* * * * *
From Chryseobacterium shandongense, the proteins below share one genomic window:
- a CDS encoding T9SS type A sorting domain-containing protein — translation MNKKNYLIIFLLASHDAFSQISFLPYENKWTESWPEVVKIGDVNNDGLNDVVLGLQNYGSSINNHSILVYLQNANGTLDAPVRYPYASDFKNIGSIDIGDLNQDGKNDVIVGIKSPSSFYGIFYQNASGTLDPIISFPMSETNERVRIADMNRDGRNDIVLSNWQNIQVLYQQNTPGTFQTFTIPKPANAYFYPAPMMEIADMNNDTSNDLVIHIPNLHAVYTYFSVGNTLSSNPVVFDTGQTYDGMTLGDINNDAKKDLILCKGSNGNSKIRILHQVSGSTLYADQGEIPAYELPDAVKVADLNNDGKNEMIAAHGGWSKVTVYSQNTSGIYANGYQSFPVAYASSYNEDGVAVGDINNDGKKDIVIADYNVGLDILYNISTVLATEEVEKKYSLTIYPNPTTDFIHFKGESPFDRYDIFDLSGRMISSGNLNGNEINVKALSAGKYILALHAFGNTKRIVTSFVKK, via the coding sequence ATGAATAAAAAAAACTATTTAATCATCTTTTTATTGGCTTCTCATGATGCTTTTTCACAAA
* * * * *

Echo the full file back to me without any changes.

From Chryseobacterium shandongense, the proteins below share one genomic window:
- a CDS encoding T9SS type A sorting domain-containing protein — translation MNKKNYLIIFLLASHDAFSQISFLPYENKWTESWPEVVKIGDVNNDGLNDVVLGLQNYGSSINNHSILVYLQNANGTLDAPVRYPYASDFKNIGSIDIGDLNQDGKNDVIVGIKSPSSFYGIFYQNASGTLDPIISFPMSETNERVRIADMNRDGRNDIVLSNWQNIQVLYQQNTPGTFQTFTIPKPANAYFYPAPMMEIADMNNDTSNDLVIHIPNLHAVYTYFSVGNTLSSNPVVFDTGQTYDGMTLGDINNDAKKDLILCKGSNGNSKIRILHQVSGSTLYADQGEIPAYELPDAVKVADLNNDGKNEMIAAHGGWSKVTVYSQNTSGIYANGYQSFPVAYASSYNEDGVAVGDINNDGKKDIVIADYNVGLDILYNISTVLATEEVEKKYSLTIYPNPTTDFIHFKGESPFDRYDIFDLSGRMISSGNLNGNEINVKALSAGKYILALHAFGNTKRIVTSFVKK, via the coding sequence ATGAATAAAAAAAACTATTTAATCATCTTTTTATTGGCTTCTCATGATGCTTTTTCACAAA